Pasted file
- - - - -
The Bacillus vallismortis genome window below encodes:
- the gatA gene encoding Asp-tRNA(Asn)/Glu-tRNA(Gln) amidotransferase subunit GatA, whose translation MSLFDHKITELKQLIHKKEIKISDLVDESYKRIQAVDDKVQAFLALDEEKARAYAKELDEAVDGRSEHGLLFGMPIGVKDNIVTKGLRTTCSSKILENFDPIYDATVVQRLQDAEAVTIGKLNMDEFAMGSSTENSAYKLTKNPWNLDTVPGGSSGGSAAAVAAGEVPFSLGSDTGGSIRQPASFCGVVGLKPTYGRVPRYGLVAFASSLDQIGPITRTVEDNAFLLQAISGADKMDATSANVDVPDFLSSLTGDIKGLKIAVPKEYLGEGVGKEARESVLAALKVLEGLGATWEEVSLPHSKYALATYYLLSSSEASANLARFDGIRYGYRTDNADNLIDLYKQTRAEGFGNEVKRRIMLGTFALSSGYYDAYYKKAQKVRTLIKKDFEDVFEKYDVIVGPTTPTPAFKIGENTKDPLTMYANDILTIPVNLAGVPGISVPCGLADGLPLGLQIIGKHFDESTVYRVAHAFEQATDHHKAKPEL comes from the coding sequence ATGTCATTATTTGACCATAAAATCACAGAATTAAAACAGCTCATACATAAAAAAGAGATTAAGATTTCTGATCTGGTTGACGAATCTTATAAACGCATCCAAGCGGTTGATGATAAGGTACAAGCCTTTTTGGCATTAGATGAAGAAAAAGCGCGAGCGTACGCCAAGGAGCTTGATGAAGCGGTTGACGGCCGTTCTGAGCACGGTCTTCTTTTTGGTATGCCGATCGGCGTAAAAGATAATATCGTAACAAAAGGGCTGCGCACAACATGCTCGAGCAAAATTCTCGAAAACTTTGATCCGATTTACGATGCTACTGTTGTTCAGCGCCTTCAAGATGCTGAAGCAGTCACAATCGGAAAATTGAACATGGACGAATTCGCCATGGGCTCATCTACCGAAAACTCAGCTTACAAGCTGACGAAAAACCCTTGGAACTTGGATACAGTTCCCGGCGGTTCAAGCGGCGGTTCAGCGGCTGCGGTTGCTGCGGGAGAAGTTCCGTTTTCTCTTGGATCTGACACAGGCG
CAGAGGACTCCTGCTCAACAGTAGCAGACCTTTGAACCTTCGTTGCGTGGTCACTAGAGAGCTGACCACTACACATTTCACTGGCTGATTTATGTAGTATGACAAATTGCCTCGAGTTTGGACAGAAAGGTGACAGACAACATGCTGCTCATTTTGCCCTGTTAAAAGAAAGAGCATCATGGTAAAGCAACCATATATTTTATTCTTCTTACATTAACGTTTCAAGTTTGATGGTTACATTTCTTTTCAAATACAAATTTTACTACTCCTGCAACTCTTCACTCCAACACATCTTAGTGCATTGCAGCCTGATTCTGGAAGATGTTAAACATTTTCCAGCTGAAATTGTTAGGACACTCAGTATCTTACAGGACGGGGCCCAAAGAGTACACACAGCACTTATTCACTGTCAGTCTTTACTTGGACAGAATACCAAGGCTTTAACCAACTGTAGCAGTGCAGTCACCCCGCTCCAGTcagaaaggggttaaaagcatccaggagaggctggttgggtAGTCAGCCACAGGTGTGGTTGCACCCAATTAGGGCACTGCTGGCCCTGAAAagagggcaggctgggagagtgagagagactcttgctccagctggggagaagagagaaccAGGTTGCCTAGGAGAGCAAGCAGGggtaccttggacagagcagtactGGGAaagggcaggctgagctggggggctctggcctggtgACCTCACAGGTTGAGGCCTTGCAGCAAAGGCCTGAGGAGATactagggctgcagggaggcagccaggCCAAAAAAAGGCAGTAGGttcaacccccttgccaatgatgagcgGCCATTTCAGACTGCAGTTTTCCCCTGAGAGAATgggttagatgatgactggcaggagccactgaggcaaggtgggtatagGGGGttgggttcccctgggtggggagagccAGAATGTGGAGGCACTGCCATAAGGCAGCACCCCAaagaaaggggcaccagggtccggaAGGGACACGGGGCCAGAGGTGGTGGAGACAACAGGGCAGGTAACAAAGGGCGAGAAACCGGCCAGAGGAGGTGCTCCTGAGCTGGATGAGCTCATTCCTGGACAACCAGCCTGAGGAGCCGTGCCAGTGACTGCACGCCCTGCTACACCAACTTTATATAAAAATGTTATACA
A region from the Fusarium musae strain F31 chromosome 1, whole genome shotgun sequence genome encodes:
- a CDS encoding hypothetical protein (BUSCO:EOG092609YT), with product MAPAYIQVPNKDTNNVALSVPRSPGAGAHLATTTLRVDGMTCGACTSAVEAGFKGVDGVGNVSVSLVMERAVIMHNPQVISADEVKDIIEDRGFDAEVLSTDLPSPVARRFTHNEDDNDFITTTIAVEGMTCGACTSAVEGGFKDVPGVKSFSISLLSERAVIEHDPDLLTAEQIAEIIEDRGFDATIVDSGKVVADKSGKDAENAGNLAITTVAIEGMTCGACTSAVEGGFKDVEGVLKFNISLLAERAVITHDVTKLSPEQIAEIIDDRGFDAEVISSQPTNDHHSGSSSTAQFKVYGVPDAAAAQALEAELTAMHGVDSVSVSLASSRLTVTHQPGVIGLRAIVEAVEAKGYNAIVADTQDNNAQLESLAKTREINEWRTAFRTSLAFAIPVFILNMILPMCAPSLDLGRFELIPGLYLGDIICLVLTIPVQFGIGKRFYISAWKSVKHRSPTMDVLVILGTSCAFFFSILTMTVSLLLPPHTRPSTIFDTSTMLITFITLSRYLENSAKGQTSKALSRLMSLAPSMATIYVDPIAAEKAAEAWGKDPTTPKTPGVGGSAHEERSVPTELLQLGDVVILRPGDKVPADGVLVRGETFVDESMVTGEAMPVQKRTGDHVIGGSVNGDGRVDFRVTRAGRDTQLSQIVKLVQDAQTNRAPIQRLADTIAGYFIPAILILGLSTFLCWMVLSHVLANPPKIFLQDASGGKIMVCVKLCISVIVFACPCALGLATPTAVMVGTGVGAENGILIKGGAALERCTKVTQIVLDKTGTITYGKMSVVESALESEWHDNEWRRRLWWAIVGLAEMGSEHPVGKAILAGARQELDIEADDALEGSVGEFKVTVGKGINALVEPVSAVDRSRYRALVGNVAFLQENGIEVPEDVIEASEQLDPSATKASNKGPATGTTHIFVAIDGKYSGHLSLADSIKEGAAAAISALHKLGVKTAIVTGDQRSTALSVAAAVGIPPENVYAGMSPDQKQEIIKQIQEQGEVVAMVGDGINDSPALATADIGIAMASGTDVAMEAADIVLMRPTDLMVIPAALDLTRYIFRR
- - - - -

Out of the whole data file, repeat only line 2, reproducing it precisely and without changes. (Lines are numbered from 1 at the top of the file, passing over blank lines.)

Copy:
- the gatA gene encoding Asp-tRNA(Asn)/Glu-tRNA(Gln) amidotransferase subunit GatA, whose translation MSLFDHKITELKQLIHKKEIKISDLVDESYKRIQAVDDKVQAFLALDEEKARAYAKELDEAVDGRSEHGLLFGMPIGVKDNIVTKGLRTTCSSKILENFDPIYDATVVQRLQDAEAVTIGKLNMDEFAMGSSTENSAYKLTKNPWNLDTVPGGSSGGSAAAVAAGEVPFSLGSDTGGSIRQPASFCGVVGLKPTYGRVPRYGLVAFASSLDQIGPITRTVEDNAFLLQAISGADKMDATSANVDVPDFLSSLTGDIKGLKIAVPKEYLGEGVGKEARESVLAALKVLEGLGATWEEVSLPHSKYALATYYLLSSSEASANLARFDGIRYGYRTDNADNLIDLYKQTRAEGFGNEVKRRIMLGTFALSSGYYDAYYKKAQKVRTLIKKDFEDVFEKYDVIVGPTTPTPAFKIGENTKDPLTMYANDILTIPVNLAGVPGISVPCGLADGLPLGLQIIGKHFDESTVYRVAHAFEQATDHHKAKPEL comes from the coding sequence ATGTCATTATTTGACCATAAAATCACAGAATTAAAACAGCTCATACATAAAAAAGAGATTAAGATTTCTGATCTGGTTGACGAATCTTATAAACGCATCCAAGCGGTTGATGATAAGGTACAAGCCTTTTTGGCATTAGATGAAGAAAAAGCGCGAGCGTACGCCAAGGAGCTTGATGAAGCGGTTGACGGCCGTTCTGAGCACGGTCTTCTTTTTGGTATGCCGATCGGCGTAAAAGATAATATCGTAACAAAAGGGCTGCGCACAACATGCTCGAGCAAAATTCTCGAAAACTTTGATCCGATTTACGATGCTACTGTTGTTCAGCGCCTTCAAGATGCTGAAGCAGTCACAATCGGAAAATTGAACATGGACGAATTCGCCATGGGCTCATCTACCGAAAACTCAGCTTACAAGCTGACGAAAAACCCTTGGAACTTGGATACAGTTCCCGGCGGTTCAAGCGGCGGTTCAGCGGCTGCGGTTGCTGCGGGAGAAGTTCCGTTTTCTCTTGGATCTGACACAGGCG